Assessing the Performance of the ACC in 2018 NCAA Men's Basketball Tournament

Assessing the Performance of the ACC in 2018 NCAA Men’s Basketball Tournament

By: Bryan Bruwer

Although Boston College was not involved in this year’s NCAA Tournament, the tournament provides a fantastic opportunity to assess the seasons and performances of their ACC foes, nine of which were fortunate enough to go dancing this march.

South Region

Virginia Cavaliers (#1 Seed, 31-2)

Virginia entered the tournament as the #1 overall seed, and the undisputed champion of the ACC. The Cavaliers were red hot, and fresh off of an impressive victory over North Carolina in the ACC Championship game. Tony Bennett and company were primed to shed their reputation of floundering in the tournament, as they were among the most popular picks to cut down the nets on April 2nd in San Antonio. What ensued was nothing short of chaos. In a shocking turn of events, #16 seed UMBC knocked off Virginia, becoming the first 16 seed to ever triumph over a one seed. However, this was more than a shocking upset; it was thorough domination. The Cavaliers’ once dominant defense failed to contain senior guard Jairus Lyles, who scored a whopping 28 points while shooting 9-11 from the field. Virginia fell behind early and never got into a groove offensively, only mustering a meager 54 points. It was an incredibly disappointing end to an otherwise outstanding season for the Cavaliers, and one that nobody in sports will soon forget.

Miami Hurricanes (#6 Seed, 22-10)

The Hurricanes entered the tournament as a team on upset alert after being matched up with Loyola Chicago, a highly touted mid-major program from the Missouri Valley Conference. Miami lost standout guard Bruce Brown to an injury earlier in the season, and a victory against the Ramblers would’ve possibly enabled his return. The Hurricanes still performed valiantly in ACC play and down the stretch, led by potential lottery pick Lonnie Walker IV. They ultimately came up short against Loyola-Chicago, who drilled a game-winning three-pointer as time expired, and would fulfill their destiny as a Cinderella by making an improbable run to the Final Four. Although the Hurricanes failed to win their first round game, they have to be proud of their performance this season. Who knows what they could’ve accomplished if Brown had remained healthy.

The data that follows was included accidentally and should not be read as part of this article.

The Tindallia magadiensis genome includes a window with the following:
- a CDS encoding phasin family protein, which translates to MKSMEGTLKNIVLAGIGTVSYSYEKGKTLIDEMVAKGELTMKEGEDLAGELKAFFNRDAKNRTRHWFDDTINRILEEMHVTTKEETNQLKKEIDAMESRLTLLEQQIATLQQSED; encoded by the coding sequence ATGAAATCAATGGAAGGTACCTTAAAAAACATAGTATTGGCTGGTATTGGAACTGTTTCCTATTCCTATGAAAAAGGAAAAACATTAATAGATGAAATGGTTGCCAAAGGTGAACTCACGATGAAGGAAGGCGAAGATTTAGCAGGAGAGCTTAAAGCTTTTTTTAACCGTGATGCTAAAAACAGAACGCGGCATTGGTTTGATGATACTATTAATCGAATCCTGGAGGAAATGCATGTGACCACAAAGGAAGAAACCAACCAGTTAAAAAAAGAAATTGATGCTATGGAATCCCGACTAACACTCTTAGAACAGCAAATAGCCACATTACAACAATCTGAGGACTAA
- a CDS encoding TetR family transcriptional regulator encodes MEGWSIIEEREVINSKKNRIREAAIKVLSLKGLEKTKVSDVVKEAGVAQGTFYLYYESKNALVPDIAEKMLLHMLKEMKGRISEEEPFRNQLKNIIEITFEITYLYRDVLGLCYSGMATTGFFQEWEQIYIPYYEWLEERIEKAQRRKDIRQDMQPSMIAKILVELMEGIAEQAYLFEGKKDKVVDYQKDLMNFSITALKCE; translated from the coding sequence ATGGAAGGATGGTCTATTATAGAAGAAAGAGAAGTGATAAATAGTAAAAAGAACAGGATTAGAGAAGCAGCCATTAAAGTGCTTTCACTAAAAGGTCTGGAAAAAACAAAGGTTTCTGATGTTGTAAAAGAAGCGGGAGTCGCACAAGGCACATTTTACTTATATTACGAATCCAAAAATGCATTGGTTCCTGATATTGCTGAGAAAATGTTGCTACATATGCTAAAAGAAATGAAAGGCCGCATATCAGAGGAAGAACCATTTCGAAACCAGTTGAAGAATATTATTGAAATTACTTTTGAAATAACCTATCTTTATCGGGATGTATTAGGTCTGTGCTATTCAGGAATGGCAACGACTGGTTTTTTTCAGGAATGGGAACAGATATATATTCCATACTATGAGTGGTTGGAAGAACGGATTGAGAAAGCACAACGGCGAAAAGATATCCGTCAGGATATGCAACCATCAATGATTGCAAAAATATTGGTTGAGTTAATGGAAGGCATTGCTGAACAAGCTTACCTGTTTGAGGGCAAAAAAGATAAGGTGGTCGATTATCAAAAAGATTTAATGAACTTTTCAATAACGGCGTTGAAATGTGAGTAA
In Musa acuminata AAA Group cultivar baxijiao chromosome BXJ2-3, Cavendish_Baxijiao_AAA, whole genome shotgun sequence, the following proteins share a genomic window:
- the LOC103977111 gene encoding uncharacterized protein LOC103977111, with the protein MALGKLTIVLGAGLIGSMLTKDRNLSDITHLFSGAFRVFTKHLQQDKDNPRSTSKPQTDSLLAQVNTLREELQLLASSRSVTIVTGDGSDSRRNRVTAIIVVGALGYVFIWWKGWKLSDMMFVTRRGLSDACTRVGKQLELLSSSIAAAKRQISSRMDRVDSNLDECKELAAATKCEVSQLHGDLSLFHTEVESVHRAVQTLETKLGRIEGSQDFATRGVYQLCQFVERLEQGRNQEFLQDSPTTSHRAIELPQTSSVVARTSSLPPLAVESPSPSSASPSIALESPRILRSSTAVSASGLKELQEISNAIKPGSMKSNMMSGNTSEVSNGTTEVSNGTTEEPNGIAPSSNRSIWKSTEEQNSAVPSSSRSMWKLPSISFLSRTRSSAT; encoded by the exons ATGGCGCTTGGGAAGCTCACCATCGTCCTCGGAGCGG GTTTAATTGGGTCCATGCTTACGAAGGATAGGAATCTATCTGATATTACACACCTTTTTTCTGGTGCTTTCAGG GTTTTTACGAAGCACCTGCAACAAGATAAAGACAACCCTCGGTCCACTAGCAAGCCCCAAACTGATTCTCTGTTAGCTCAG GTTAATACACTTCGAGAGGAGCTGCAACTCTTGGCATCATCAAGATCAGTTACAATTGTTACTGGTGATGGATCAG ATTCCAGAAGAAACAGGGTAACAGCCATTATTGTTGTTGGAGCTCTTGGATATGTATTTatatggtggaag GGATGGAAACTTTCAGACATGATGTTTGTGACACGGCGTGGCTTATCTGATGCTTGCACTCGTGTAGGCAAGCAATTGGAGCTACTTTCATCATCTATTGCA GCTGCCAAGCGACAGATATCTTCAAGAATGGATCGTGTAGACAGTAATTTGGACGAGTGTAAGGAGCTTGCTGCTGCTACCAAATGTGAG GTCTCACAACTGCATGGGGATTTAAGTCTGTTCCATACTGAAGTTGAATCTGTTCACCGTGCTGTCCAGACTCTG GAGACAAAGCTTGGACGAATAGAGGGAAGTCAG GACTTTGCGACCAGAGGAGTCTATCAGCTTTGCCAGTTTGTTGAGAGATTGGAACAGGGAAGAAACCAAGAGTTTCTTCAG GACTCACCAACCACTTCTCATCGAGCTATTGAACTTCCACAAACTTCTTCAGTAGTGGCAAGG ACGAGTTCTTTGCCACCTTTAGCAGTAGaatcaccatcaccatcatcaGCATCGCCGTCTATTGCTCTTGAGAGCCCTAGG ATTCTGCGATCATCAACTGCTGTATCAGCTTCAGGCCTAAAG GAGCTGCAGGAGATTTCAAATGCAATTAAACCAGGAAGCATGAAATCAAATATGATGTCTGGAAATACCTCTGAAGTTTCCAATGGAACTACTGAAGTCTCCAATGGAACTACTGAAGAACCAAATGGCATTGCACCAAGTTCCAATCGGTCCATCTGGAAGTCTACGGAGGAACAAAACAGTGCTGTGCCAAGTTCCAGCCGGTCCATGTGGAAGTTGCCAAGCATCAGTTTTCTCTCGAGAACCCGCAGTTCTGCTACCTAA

West Region

North Carolina Tar Heels (#2 Seed, 25-10)

Like Virginia, the defending national champions expected a deep run in the tournament in their quest to reach their third straight Final Four. The Tar Heels managed to draw a #2 seed despite having 10 losses, which speaks to the rigor of their schedule and the quality of their wins. After recovering from a slow start to defeat Lipscomb in the first round, UNC found themselves overwhelmed by #7 seed Texas A&M. The Aggies controlled the game from start to finish, knocking off the Tar Heels by a score of 86-65. Although one wouldn’t have expected UNC to bow out early, this was not a vintage Roy Williams team. They lacked size on the inside due to losing Kennedy Meeks, Isiah Hicks and Tony Bradley after the 2017 season, and also lacked star power, despite strong performances by Joel Berry and Luke Maye. The fact that the Tar Heels were bounced from the tournament this early certainly came as surprise, but perhaps many had expectations that were simply too high for a team that may have been in over its head.

Florida State Seminoles (#9 Seed, 21-11)

Few people were high on Florida State as a potential sleeper going into the tournament, but the Seminoles proved doubters wrong by making a deep run. After crushing highly touted NBA prospect Michael Porter Jr. and Missouri in the first round, the Seminoles pulled off a shocking upset of Xavier after being down double digits about halfway through the second half. The Seminoles were not done though, knocking off a dark horse Final Four team in Gonzaga to advance to the Elite Eight. Their Cinderella run came to an end when they fell to a red-hot Michigan team. Like another team to be discussed later in this article, the Seminoles demonstrated the depth of the ACC with their tournament performance, and certainly have a lot to be proud of.


East Region

Virginia Tech Hokies (#8 Seed, 21-11)

The Hokies had the misfortune of drawing perhaps the toughest 9 seed in the field in the Alabama Crimson Tide, led by star point Collin Sexton, who literally carried an otherwise lackluster squad to the tournament with heroics in the SEC tournament. VT put together a strong season in ACC play highlighted by marquee victories over Virginia, North Carolina, and Duke, but they ran into a team that got hot at the right time. Alabama defeated Virginia Tech by a score of 86-83, in one of the more exciting games from a memorable first weekend of action. Had the Hokies drawn a team such as Missouri they may have been able to advance, but Sexton and the Crimson Tide proved to be too much for them to handle.


Midwest Region

Duke Blue Devils (#2 Seed, 28-7)